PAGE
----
Yamaha YSP-1 Digital Sound Projector

Bouncing off the walls.

In a time when housing prices are rising at an exponential rate, making affordable square footage scarce, one of the major challenges to having a home theater system is space. The home-theater-in-a-box phenomenon has attacked this problem by packaging smaller, matched speakers together with a receiver, but there's still the issue of finding space for proper speaker placement and the messy wiring that follows. Yamaha offers the YSP-1 Digital Sound Projector to alleviate this problem.

The YSP-1 is a single speaker cabinet that reflects sound beams off the walls to create the aural illusion of a five-speaker setup. It uses two 4.375-inch woofers and an array of 40 1.375-inch tweeters to accomplish the feat. With the push of a button, you can set these imaginary speakers to emulate four different surround setups: stereo, three beam (LCR), five beam, and stereo plus three (more on these modes later). But, before you can listen to these different modes, you have to set up the speaker.

Where Did All the Wires Go?
When you set up traditional speakers, you must consider different parameters to optimize the listening experience: separation of the speakers; bipole, dipole, standard-firing surrounds; where to put the surrounds; and how to run those pesky wires. You must weigh all of these options when you set up a 5.1 system. While these concerns disappear with the YSP-1 (along with those wires under the rug), a whole new set of problems surfaces. Because the Yamaha reflects sound off of the walls to simulate separate speakers, any wall hangings will wreak havoc with the sound beams. Also, you should mount the speaker high enough to clear the couch and allow the surround sounds to reach your ears. I set up three distinct theater settings in which to test the speaker, two at the Home Theater studio with a projector and screen and one at my home with a direct-view CRT. All three yielded slightly different results.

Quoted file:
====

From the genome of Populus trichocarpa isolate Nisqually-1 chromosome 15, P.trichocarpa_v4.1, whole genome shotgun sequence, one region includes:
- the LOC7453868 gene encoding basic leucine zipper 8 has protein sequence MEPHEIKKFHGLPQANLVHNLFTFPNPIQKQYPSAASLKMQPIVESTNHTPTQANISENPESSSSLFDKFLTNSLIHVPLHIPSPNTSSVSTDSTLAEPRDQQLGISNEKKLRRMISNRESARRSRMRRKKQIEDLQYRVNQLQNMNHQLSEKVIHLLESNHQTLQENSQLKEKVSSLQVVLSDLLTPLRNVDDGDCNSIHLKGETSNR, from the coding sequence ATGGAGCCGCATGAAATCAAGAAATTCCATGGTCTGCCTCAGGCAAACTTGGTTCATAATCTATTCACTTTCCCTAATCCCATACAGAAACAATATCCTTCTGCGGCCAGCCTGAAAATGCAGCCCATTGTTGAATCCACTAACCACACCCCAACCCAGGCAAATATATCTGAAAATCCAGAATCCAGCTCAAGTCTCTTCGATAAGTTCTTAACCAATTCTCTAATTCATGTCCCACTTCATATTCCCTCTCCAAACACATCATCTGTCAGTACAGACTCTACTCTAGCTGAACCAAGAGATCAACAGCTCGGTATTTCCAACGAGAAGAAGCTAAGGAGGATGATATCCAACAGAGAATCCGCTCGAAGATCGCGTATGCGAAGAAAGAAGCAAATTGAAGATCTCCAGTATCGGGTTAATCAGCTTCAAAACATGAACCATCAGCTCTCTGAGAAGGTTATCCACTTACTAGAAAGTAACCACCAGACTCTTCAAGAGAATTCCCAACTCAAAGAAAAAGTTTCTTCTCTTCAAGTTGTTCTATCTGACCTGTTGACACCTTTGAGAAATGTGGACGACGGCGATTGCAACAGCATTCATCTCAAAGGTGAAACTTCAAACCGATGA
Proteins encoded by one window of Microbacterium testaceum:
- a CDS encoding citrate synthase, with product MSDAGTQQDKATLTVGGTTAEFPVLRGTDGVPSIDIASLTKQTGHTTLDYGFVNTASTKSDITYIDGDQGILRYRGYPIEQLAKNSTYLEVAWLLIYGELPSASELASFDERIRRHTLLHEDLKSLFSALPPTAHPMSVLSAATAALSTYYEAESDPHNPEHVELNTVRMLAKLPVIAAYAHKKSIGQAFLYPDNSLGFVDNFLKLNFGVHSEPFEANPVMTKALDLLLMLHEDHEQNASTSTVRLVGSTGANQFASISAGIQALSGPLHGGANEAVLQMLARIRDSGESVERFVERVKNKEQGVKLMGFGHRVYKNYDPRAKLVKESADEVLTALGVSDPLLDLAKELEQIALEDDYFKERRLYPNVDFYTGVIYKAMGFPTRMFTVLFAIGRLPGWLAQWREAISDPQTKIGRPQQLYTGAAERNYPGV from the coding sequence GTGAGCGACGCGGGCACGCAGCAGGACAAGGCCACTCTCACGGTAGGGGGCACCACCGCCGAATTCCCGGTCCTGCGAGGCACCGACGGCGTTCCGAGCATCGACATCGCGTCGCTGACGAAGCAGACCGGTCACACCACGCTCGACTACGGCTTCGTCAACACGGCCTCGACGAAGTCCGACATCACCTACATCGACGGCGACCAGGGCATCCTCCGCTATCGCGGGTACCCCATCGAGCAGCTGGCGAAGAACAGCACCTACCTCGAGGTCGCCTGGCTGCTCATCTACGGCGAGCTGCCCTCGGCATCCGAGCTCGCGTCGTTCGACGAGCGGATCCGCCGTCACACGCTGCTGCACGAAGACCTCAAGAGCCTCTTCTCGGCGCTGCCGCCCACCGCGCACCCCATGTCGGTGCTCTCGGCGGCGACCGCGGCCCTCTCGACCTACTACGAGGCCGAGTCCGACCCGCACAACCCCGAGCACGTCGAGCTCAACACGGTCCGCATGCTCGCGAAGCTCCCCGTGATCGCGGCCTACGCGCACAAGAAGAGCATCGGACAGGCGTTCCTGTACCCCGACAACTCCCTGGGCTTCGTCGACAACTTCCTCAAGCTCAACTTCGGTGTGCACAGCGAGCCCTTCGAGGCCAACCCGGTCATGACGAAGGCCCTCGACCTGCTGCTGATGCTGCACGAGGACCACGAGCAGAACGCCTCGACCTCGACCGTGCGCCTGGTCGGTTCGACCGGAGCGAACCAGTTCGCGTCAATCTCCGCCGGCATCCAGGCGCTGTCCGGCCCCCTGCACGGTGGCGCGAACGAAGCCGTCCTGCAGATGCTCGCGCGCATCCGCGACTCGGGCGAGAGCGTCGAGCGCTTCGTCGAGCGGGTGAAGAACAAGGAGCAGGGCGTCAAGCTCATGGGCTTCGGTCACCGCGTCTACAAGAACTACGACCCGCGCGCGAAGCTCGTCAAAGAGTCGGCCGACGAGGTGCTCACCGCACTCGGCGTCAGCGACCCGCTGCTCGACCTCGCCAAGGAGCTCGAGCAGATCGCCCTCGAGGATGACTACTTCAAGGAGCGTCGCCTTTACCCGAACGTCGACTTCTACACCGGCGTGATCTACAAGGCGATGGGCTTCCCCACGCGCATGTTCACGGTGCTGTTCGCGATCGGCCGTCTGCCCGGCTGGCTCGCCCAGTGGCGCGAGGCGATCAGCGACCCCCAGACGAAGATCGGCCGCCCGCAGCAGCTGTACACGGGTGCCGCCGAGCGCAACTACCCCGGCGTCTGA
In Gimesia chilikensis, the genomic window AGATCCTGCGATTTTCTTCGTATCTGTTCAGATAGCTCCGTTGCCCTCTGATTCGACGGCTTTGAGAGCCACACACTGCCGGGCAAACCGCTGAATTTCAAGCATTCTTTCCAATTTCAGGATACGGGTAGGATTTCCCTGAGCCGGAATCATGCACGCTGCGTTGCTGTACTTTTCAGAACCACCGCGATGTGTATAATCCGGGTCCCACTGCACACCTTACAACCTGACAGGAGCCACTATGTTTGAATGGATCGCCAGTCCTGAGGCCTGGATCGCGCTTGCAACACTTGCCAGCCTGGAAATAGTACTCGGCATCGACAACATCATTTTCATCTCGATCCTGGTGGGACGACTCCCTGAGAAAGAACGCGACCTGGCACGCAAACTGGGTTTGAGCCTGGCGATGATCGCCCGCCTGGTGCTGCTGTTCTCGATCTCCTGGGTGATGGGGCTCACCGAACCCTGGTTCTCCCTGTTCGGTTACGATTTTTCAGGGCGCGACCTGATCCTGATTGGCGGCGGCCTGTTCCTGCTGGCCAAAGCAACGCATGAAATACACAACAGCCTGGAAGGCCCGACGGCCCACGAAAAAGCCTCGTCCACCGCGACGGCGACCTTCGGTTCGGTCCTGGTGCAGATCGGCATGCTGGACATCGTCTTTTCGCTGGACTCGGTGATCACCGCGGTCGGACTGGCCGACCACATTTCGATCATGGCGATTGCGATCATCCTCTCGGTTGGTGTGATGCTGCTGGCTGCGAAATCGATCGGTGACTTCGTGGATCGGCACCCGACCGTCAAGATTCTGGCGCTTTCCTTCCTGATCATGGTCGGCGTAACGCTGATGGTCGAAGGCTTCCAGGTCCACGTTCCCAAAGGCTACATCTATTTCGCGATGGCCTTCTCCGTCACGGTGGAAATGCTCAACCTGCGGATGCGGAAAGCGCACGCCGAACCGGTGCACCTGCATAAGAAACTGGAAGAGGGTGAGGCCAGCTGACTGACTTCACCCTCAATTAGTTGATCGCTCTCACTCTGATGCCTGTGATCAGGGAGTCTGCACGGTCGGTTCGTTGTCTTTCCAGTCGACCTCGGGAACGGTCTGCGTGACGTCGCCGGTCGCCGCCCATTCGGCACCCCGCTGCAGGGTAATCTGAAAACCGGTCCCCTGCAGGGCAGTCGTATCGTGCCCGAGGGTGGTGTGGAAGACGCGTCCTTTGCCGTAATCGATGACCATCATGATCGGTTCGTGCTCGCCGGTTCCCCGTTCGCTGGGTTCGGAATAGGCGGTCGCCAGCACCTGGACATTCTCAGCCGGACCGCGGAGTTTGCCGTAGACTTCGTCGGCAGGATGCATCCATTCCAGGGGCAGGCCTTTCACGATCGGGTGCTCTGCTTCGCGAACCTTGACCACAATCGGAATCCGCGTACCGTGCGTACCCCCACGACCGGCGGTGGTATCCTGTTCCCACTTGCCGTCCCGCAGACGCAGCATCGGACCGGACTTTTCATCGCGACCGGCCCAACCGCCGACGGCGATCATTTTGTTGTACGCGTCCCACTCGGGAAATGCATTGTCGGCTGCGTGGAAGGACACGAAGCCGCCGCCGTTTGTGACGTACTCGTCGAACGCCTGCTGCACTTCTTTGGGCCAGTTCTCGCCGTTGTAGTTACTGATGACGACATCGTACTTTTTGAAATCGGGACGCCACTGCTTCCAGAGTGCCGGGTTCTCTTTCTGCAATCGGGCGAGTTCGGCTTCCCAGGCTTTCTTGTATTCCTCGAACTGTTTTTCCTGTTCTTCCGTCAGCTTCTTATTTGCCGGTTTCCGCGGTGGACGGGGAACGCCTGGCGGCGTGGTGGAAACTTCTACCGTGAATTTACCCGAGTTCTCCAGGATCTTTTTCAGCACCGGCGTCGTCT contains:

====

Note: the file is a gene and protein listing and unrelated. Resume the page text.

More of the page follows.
For the first scenario, I placed the YSP-1 against the front wall of the HT listening room. After I completed the easy setup, which involves answering just three questions about your listening environment, I popped in the "Battle of the Pelennor Fields" chapter from the Return of the King extended-edition DVD. Immediately, I could see that I would need to explore the manual setup. The soundfield across the screen was surprisingly large, although it lacked focus, and the surrounds seemed to be located in front of me rather than beside or behind me. I was also concerned that Howard Shore's score was getting buried by everything else, losing its intensity. Perhaps more fine-tuning was required, so off to the manual-setup menu I went.

What struck me initially about the manual setup was how detailed it was, including options for room dimensions, specific speaker-placement locations, horizontal and vertical adjustments for each sound beam, and even the ability to change the audio delay between 0 and 160 milliseconds. The manual setup time was a little lengthy, at just over an hour, although I spent some of that time listening to sound fly around the room as I scrolled between extremes on the horizontal and vertical placement. This definitely increases the coolness factor. Going back to the LOTR disc, I was pleased to find that I hadn't spent all of my time in vain. Still, I hadn't completely cleared up all of the problems. The front soundstage was incredibly sharp now. But I had trouble getting the surround sound to fully immerse me, and the music was still getting swallowed. Perhaps the problem was with the room itself.